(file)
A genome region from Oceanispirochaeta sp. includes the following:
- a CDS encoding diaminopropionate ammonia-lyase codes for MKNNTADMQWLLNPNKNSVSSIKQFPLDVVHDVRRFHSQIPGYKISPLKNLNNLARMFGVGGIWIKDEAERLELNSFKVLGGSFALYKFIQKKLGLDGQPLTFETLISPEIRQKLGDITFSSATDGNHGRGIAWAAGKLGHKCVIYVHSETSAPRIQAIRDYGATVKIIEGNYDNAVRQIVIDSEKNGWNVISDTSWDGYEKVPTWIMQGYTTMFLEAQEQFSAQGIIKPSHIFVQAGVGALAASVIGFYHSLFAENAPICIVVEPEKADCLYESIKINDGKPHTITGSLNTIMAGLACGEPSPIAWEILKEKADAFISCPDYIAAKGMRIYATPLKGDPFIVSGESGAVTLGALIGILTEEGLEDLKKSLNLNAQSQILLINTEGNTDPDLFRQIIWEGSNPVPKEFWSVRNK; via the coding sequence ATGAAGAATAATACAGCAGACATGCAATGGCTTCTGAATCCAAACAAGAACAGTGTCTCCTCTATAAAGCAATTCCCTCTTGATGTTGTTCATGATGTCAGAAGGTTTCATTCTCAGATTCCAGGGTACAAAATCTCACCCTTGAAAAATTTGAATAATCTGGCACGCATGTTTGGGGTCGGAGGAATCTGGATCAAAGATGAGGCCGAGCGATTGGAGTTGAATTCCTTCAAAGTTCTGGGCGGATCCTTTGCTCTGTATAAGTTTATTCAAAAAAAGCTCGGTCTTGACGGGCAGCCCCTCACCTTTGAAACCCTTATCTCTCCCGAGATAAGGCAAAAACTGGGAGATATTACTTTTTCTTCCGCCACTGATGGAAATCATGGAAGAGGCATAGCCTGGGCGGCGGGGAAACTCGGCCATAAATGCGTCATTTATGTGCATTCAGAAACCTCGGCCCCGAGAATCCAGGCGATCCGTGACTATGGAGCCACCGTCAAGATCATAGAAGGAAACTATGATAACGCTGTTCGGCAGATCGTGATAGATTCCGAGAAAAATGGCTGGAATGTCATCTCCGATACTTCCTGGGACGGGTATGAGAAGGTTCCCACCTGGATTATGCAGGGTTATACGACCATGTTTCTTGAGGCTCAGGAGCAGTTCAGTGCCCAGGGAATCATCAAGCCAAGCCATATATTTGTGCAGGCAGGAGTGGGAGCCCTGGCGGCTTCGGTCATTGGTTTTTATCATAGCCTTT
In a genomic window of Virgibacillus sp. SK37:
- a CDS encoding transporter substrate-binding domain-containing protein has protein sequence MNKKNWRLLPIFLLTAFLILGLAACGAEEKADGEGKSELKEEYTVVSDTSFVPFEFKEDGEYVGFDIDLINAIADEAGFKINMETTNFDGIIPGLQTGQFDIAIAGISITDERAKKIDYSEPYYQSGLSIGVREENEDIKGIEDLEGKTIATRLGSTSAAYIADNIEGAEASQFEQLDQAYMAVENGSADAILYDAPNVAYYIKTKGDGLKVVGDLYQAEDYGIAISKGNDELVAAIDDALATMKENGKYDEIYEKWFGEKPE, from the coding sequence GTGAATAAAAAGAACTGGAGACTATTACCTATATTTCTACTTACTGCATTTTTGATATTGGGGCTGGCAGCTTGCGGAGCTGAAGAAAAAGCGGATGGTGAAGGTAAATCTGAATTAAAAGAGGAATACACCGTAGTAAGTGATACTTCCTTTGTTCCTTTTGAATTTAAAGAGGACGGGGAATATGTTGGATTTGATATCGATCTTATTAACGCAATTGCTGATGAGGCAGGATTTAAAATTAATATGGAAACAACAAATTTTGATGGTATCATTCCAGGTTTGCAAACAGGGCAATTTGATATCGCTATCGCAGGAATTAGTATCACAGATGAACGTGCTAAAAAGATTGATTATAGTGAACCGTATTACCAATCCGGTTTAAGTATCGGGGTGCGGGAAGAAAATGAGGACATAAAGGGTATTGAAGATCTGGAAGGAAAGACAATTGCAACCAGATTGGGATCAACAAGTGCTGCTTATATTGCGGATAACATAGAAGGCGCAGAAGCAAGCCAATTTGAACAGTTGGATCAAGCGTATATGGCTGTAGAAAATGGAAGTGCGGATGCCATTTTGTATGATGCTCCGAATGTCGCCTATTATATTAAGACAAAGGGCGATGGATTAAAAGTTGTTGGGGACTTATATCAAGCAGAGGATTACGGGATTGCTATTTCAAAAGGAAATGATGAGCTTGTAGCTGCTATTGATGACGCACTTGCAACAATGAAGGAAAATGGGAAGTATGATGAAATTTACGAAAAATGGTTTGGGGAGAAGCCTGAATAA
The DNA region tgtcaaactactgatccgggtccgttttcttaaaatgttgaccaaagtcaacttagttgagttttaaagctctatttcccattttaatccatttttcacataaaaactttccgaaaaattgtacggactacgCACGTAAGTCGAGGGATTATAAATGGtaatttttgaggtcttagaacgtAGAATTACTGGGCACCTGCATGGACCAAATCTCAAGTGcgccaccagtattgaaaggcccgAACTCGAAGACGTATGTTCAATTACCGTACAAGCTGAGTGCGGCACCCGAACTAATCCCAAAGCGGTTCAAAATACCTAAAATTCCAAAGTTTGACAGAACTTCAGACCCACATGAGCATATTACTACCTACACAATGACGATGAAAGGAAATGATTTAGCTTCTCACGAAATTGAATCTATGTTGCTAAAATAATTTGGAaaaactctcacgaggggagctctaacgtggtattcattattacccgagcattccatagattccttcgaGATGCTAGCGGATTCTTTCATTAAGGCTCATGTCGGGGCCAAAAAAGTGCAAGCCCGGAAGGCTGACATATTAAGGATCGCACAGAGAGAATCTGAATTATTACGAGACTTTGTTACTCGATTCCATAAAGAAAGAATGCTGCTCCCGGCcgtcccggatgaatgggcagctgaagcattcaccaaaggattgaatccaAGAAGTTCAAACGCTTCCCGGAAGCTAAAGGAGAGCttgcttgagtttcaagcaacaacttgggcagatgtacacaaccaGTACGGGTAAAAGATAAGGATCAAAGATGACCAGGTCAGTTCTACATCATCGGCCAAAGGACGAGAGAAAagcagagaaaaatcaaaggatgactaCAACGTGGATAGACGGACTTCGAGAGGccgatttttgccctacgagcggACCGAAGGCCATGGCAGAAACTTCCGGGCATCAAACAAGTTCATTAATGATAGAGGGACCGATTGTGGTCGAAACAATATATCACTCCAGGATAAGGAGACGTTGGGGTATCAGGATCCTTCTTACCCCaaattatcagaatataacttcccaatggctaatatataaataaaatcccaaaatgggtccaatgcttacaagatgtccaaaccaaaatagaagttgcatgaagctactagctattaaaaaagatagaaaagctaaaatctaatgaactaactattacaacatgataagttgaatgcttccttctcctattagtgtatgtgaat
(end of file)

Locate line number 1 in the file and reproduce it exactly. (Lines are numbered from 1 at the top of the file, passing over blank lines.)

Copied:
A genome region from Oceanispirochaeta sp. includes the following: